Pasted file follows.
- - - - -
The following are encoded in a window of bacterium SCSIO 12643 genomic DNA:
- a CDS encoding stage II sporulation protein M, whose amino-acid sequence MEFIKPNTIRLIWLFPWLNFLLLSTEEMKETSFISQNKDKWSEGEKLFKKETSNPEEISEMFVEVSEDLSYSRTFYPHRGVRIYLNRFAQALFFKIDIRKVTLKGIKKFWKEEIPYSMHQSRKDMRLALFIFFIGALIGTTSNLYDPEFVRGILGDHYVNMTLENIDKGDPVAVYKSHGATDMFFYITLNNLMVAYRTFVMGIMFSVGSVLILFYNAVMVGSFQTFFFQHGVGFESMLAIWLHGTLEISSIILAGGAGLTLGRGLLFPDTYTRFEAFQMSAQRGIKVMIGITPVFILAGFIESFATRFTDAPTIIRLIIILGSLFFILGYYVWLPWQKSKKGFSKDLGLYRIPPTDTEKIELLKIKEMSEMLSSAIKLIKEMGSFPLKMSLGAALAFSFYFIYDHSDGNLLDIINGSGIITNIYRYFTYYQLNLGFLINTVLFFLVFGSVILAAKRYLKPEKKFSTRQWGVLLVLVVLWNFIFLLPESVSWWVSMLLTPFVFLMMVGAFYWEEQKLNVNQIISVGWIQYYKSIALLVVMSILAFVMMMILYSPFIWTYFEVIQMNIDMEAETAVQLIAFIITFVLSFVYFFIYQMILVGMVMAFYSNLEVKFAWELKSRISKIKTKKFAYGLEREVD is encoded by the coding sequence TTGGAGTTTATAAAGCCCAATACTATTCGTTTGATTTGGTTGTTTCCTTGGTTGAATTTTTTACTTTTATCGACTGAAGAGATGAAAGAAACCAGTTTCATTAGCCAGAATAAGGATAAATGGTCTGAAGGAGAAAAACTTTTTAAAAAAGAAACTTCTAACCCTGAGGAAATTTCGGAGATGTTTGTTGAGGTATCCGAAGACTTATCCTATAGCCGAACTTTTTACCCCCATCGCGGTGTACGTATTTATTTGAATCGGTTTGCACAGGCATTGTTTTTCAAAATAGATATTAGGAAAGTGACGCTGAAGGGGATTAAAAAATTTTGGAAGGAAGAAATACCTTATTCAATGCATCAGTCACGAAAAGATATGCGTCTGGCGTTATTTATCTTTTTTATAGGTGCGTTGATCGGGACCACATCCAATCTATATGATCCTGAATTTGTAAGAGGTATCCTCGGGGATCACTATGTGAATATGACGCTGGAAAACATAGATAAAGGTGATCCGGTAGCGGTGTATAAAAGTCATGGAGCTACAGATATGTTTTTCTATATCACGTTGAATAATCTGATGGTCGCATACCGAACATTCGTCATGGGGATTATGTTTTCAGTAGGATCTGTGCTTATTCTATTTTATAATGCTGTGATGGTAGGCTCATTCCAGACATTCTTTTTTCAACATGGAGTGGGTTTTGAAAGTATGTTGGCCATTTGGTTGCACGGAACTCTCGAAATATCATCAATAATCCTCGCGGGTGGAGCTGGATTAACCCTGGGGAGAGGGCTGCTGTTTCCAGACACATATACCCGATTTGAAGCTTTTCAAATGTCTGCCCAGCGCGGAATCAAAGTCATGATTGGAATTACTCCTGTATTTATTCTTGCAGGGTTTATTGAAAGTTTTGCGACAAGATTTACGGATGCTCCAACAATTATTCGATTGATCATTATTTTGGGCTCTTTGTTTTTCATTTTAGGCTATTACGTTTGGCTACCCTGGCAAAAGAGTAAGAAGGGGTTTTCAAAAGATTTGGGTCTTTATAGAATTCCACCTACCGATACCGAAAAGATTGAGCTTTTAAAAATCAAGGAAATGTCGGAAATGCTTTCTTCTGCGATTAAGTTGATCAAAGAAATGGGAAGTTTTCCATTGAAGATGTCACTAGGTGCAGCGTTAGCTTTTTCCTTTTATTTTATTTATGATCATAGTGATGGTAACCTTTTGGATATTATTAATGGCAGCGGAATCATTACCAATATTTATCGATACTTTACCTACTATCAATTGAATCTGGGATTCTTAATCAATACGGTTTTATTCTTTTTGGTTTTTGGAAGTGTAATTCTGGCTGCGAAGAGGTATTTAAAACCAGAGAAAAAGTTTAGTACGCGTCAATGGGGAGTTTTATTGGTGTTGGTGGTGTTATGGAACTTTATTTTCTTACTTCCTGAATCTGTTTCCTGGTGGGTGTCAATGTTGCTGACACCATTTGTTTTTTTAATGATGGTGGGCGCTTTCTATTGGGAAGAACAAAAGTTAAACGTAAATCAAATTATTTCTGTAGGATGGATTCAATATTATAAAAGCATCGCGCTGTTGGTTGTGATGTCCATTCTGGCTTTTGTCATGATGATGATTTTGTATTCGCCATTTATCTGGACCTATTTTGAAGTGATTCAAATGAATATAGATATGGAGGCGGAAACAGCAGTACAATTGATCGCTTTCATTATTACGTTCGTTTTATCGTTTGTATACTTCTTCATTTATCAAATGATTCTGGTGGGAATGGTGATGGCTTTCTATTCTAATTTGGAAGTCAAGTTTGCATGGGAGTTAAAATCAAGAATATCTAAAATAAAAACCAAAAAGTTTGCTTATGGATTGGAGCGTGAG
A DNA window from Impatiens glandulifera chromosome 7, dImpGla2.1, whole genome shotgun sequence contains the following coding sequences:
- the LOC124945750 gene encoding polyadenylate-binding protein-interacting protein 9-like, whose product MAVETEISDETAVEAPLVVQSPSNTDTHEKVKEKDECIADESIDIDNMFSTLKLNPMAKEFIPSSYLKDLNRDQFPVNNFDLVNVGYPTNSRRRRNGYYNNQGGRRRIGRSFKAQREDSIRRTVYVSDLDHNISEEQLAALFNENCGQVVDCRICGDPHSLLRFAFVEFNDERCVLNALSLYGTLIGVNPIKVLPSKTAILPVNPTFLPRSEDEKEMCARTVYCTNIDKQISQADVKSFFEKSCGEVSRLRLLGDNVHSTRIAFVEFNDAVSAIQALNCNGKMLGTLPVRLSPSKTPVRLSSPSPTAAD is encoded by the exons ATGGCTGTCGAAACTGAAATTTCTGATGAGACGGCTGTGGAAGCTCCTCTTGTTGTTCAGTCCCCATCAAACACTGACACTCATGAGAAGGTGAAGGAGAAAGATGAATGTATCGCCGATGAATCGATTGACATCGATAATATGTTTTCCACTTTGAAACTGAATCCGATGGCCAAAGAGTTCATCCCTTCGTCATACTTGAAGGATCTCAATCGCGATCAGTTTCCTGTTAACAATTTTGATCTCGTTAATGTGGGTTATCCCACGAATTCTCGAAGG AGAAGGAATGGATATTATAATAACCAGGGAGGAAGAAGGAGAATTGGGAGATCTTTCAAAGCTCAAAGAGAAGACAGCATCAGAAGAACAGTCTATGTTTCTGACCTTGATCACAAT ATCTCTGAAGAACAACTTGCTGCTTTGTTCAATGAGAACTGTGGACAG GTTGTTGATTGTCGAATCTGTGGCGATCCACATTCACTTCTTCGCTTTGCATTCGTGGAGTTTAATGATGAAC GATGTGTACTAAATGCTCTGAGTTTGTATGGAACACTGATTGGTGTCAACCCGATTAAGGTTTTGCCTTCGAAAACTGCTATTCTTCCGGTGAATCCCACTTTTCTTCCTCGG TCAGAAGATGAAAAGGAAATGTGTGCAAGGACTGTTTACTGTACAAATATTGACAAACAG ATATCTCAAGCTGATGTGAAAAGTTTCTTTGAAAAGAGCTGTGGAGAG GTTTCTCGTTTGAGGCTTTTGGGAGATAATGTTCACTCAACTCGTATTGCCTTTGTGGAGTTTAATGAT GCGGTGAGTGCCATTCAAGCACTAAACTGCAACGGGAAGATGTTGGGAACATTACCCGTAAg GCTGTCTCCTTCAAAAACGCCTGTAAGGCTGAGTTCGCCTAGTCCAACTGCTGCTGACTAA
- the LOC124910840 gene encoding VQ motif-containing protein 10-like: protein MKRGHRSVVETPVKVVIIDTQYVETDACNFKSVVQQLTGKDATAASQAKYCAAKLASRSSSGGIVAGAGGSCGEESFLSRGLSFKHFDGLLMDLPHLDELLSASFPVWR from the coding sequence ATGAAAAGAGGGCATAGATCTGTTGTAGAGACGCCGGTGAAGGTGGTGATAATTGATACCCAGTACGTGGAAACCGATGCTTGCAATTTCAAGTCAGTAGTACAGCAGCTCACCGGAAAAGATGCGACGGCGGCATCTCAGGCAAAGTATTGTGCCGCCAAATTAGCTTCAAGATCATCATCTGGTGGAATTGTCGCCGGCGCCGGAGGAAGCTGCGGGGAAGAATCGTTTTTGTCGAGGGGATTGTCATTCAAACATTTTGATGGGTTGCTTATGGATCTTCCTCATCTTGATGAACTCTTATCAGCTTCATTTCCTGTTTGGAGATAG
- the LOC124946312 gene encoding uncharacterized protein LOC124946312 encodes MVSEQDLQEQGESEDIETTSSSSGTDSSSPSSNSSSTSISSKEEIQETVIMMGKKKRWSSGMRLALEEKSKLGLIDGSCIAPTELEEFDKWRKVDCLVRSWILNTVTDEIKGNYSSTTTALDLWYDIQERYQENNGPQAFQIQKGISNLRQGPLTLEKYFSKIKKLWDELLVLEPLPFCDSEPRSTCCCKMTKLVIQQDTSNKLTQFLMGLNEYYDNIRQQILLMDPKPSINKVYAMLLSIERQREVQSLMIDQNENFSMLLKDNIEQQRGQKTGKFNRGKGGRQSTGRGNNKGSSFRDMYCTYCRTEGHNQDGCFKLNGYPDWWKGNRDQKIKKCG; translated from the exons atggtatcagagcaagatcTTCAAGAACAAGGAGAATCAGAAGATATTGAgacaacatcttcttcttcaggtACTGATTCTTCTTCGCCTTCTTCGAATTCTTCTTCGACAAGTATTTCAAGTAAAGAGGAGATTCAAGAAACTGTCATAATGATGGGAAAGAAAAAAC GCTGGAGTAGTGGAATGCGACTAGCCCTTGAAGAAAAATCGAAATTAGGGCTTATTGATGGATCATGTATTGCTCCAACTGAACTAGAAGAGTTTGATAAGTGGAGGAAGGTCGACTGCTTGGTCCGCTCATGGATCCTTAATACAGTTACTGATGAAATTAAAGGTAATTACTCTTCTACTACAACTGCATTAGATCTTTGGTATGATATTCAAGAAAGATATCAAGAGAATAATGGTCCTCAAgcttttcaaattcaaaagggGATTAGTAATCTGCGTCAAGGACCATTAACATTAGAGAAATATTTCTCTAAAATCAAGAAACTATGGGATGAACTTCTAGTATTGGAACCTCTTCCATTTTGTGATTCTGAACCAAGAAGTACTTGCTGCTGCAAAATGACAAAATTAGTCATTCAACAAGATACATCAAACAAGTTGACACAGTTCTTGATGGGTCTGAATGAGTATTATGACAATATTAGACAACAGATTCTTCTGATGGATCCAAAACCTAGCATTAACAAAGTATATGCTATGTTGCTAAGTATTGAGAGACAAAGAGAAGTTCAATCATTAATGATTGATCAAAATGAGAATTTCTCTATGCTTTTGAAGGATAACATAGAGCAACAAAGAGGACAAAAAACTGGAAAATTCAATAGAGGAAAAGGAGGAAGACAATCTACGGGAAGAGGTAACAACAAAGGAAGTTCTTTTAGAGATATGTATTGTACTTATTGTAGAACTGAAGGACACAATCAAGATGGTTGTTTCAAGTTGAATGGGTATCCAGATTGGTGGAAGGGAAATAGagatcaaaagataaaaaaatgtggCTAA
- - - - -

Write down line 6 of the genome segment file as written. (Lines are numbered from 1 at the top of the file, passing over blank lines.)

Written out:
- the LOC124946312 gene encoding uncharacterized protein LOC124946312 encodes MVSEQDLQEQGESEDIETTSSSSGTDSSSPSSNSSSTSISSKEEIQETVIMMGKKKRWSSGMRLALEEKSKLGLIDGSCIAPTELEEFDKWRKVDCLVRSWILNTVTDEIKGNYSSTTTALDLWYDIQERYQENNGPQAFQIQKGISNLRQGPLTLEKYFSKIKKLWDELLVLEPLPFCDSEPRSTCCCKMTKLVIQQDTSNKLTQFLMGLNEYYDNIRQQILLMDPKPSINKVYAMLLSIERQREVQSLMIDQNENFSMLLKDNIEQQRGQKTGKFNRGKGGRQSTGRGNNKGSSFRDMYCTYCRTEGHNQDGCFKLNGYPDWWKGNRDQKIKKCG; translated from the exons atggtatcagagcaagatcTTCAAGAACAAGGAGAATCAGAAGATATTGAgacaacatcttcttcttcaggtACTGATTCTTCTTCGCCTTCTTCGAATTCTTCTTCGACAAGTATTTCAAGTAAAGAGGAGATTCAAGAAACTGTCATAATGATGGGAAAGAAAAAAC GCTGGAGTAGTGGAATGCGACTAGCCCTTGAAGAAAAATCGAAATTAGGGCTTATTGATGGATCATGTATTGCTCCAACTGAACTAGAAGAGTTTGATAAGTGGAGGAAGGTCGACTGCTTGGTCCGCTCATGGATCCTTAATACAGTTACTGATGAAATTAAAGGTAATTACTCTTCTACTACAACTGCATTAGATCTTTGGTATGATATTCAAGAAAGATATCAAGAGAATAATGGTCCTCAAgcttttcaaattcaaaagggGATTAGTAATCTGCGTCAAGGACCATTAACATTAGAGAAATATTTCTCTAAAATCAAGAAACTATGGGATGAACTTCTAGTATTGGAACCTCTTCCATTTTGTGATTCTGAACCAAGAAGTACTTGCTGCTGCAAAATGACAAAATTAGTCATTCAACAAGATACATCAAACAAGTTGACACAGTTCTTGATGGGTCTGAATGAGTATTATGACAATATTAGACAACAGATTCTTCTGATGGATCCAAAACCTAGCATTAACAAAGTATATGCTATGTTGCTAAGTATTGAGAGACAAAGAGAAGTTCAATCATTAATGATTGATCAAAATGAGAATTTCTCTATGCTTTTGAAGGATAACATAGAGCAACAAAGAGGACAAAAAACTGGAAAATTCAATAGAGGAAAAGGAGGAAGACAATCTACGGGAAGAGGTAACAACAAAGGAAGTTCTTTTAGAGATATGTATTGTACTTATTGTAGAACTGAAGGACACAATCAAGATGGTTGTTTCAAGTTGAATGGGTATCCAGATTGGTGGAAGGGAAATAGagatcaaaagataaaaaaatgtggCTAA